Eric Sosa: Mr. 505 Decodes His Sosalogy
Eric Sosa, or Mr. 505 as he is known to refer to himself on Twitter, is not an artist that can be easily labeled or pigeonholed. Unable to be contained in preexisting classifications, he has created his own field of thought and philosophy, Sosalogy, which he uses as the title for his personal blog. Much like his laid-back personal demeanor, Eric Sosa’s music easily glides in, out, and around the boundaries of multiple genres, including Hip-Hop, Dance, Reggae, and Pop, just to name a few.
Today is a big day for the multi-layered artist. Today marks the release of his first single on iTunes, One You. In honor of the milestone, you will find him hard at work, performing live tonight at the New Era Flagship store at 9 East 4th Street in NYC from 6:00 pm to 10:00 pm. Before his big night, we attempt to uncover the man behind the mic: What inspires him? What’s behind his success? And, most importantly, who is Sosa?
We’ll let the artist himself explain his music and inspirations in his own words in our latest IXiiV’s Spotlight On… Eric Sosa.
Your promotional singles and mixtapes often pay homage to classic hip-hop and pop artists, such as Pete Rock and Madonna. If you had the opportunity to collaborate with one of your idols, dead or alive, who would it be and why?
Well Pete and Madonna would definitely be two. There’re so many but Ryan Leslie, Melanie Fiona, and Paramore just to name a few. I think I remake or remix the work of the artists I would like to work with because it’s like my chance to pretend for a couple minutes and hear what the actual collaboration would sound like.
It is difficult to box your music into one genre, as you experiment with many different sounds. How would you describe your sound?
I guess you can say my sound is everything outside “the box” (shrugs shoulders). Genres are categories, categories have boundaries, boundaries are limitations, and I don’t ever want be limited. Call it Alternative Hip-Hop if you HAVE to call it something.
You started in marching bands playing percussion. Your biography mentions your draw to rhythms and beats. What draws you to a track when making music? Is it the beat that catches you immediately, or the overall mix, or something else?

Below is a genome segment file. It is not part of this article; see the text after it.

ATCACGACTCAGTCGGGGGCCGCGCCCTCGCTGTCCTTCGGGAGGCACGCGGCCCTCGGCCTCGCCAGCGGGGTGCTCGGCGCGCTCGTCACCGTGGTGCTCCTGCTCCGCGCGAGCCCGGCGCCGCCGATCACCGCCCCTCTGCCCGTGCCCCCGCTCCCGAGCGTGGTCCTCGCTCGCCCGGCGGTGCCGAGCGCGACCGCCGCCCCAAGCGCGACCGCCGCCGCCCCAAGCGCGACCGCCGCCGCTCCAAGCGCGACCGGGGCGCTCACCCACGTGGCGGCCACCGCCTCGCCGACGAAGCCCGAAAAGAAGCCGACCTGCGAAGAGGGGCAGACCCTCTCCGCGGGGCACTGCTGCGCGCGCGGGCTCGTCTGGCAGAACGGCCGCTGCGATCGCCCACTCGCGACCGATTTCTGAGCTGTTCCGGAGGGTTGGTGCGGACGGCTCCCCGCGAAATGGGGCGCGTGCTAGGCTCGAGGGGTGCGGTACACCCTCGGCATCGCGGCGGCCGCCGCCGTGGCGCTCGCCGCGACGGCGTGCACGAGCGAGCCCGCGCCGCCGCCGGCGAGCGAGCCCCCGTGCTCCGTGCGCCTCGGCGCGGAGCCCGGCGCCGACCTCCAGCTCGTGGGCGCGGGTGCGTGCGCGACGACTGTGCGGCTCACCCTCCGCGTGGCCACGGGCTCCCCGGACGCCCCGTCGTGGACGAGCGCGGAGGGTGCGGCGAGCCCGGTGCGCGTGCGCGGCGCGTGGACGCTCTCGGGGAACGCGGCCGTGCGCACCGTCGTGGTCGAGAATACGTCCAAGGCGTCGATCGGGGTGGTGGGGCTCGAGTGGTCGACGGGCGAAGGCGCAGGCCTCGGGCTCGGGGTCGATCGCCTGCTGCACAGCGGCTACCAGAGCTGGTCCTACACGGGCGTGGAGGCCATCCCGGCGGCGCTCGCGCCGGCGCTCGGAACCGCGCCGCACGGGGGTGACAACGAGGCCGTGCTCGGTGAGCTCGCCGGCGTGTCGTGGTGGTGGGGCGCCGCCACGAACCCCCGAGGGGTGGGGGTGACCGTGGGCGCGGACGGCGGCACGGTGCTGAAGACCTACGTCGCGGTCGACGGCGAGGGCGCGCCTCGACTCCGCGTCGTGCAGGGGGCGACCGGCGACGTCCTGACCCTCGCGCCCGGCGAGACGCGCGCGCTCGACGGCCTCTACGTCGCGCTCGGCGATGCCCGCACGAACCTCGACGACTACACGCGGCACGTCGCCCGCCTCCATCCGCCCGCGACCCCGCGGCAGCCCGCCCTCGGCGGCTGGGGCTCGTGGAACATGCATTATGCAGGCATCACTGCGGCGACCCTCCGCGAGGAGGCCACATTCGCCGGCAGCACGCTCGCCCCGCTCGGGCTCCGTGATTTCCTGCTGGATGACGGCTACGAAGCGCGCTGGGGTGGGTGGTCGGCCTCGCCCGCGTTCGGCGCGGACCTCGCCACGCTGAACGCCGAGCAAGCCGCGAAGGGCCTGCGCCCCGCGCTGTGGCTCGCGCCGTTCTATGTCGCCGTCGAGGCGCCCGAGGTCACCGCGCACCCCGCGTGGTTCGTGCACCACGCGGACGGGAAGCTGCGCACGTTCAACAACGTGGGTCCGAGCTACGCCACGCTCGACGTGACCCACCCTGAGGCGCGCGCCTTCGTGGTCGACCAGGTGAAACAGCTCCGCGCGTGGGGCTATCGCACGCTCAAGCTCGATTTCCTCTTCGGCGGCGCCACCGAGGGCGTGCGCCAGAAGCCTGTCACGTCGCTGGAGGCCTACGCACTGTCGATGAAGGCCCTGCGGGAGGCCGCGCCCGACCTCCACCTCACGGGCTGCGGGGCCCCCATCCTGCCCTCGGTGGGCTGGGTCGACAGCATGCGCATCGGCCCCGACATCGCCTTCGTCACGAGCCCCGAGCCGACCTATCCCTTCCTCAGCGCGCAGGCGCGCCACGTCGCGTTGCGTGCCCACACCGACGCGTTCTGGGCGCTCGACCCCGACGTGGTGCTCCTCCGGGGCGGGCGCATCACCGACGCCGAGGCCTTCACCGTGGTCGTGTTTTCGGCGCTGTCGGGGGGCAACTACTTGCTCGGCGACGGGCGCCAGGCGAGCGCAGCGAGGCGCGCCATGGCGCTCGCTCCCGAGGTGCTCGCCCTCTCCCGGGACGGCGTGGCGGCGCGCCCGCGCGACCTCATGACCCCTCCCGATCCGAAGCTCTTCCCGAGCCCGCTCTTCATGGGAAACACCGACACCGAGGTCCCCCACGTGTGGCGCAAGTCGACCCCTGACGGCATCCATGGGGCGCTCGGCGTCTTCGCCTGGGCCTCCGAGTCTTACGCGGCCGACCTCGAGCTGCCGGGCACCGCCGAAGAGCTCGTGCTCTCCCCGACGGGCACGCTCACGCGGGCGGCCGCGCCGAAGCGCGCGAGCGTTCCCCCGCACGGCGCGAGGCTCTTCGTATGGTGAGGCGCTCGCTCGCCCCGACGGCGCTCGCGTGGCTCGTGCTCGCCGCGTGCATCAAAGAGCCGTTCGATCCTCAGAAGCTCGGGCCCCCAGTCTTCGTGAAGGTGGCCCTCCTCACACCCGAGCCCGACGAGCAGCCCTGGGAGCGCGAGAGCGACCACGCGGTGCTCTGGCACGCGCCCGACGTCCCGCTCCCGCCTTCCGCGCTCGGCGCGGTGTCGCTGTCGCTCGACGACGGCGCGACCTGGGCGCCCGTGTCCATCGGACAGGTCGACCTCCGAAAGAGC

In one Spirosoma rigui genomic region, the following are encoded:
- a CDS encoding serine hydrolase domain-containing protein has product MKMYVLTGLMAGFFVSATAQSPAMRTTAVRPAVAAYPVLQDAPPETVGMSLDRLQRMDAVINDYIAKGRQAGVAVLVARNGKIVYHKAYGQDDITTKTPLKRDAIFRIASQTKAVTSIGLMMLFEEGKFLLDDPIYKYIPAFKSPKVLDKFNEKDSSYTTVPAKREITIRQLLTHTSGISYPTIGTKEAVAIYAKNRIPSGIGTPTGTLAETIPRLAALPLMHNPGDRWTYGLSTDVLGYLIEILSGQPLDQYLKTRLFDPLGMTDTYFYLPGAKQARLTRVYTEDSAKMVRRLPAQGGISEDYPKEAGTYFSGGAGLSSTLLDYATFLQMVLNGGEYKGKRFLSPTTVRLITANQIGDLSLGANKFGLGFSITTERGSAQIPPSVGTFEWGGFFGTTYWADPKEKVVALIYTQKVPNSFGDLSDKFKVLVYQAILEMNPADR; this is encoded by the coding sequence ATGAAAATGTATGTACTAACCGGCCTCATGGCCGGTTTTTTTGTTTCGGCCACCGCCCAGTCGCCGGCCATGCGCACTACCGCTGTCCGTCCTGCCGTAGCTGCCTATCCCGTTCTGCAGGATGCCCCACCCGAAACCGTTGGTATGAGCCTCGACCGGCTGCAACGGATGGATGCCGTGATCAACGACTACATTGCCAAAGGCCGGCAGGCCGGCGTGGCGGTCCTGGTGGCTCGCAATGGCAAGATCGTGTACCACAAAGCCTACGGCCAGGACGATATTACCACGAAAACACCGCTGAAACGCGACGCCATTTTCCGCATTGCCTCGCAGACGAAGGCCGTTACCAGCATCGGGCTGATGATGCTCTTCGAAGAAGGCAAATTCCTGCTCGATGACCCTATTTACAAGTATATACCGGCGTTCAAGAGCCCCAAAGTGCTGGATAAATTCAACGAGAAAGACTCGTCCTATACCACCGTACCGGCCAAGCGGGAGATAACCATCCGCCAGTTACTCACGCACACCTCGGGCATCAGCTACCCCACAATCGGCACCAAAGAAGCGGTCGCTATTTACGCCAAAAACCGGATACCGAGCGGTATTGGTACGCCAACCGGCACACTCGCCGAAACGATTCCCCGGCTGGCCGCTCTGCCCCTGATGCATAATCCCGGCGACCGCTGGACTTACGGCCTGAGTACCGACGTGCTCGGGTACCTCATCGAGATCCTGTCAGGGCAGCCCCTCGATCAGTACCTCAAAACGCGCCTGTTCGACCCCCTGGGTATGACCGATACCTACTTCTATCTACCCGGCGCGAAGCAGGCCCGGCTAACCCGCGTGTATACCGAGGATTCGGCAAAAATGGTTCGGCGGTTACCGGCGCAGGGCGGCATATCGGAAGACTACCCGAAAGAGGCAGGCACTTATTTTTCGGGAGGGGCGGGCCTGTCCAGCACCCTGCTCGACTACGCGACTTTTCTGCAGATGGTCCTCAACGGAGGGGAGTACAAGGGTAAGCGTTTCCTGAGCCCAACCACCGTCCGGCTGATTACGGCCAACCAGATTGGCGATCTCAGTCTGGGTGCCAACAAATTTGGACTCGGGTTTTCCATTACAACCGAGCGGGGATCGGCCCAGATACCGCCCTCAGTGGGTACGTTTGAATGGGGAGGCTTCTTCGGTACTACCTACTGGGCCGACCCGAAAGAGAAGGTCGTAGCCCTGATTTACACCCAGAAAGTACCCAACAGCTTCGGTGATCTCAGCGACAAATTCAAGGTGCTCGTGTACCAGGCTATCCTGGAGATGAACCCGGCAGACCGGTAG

Yeah, well it depends. Usually it’s the beat that draws me in and inspires me to write. But many times I’ll approach a producer with the sound or melody or type of beat I hear in my head and have them bring it to life. Then there’re other times when I write an entire song without a beat, and just hope one day I’ll find a home for it. So yeah, it all depends.
You’ve had a lot of early success, including a feature on MTV2’s Sucker Free. What honor has meant the most to you thus far and why? What milestone do you have your sights set on next?
From a feature on MTV to a performance at a small lounge in Williamsburg [Brooklyn], I try to treat it all with the same level of importance. As far as what’s next, a lot… all I can say is stay connected, I want you to witness the growth.
What inspires you?
I’m inspired by absolutely everything. Wait, that’s a cliché answer, let me rephrase that… There is absolutely nothing that doesn’t inspire me. Better (laughs)?
What discourages you?
What discourages me would probably the opposite of what motivates me, so not seeing results.
Seeing your stage shows one thing stands out the most – your ease and comfort on that stage. The performances are polished and you never seem lost on stage. Are you just someone who feels more at home on stage than off, or is it from preparation and a strong rehearsal ethic?
Oh, thank you. I think it’s a little bit of both. I think I was born to be on stage, ‘cause I just truly love to be up there, and it’s weird cause I’m a shy dude (laughs). But I’d definitely say practice has a lot to do with it as well, practicing and watching other people perform.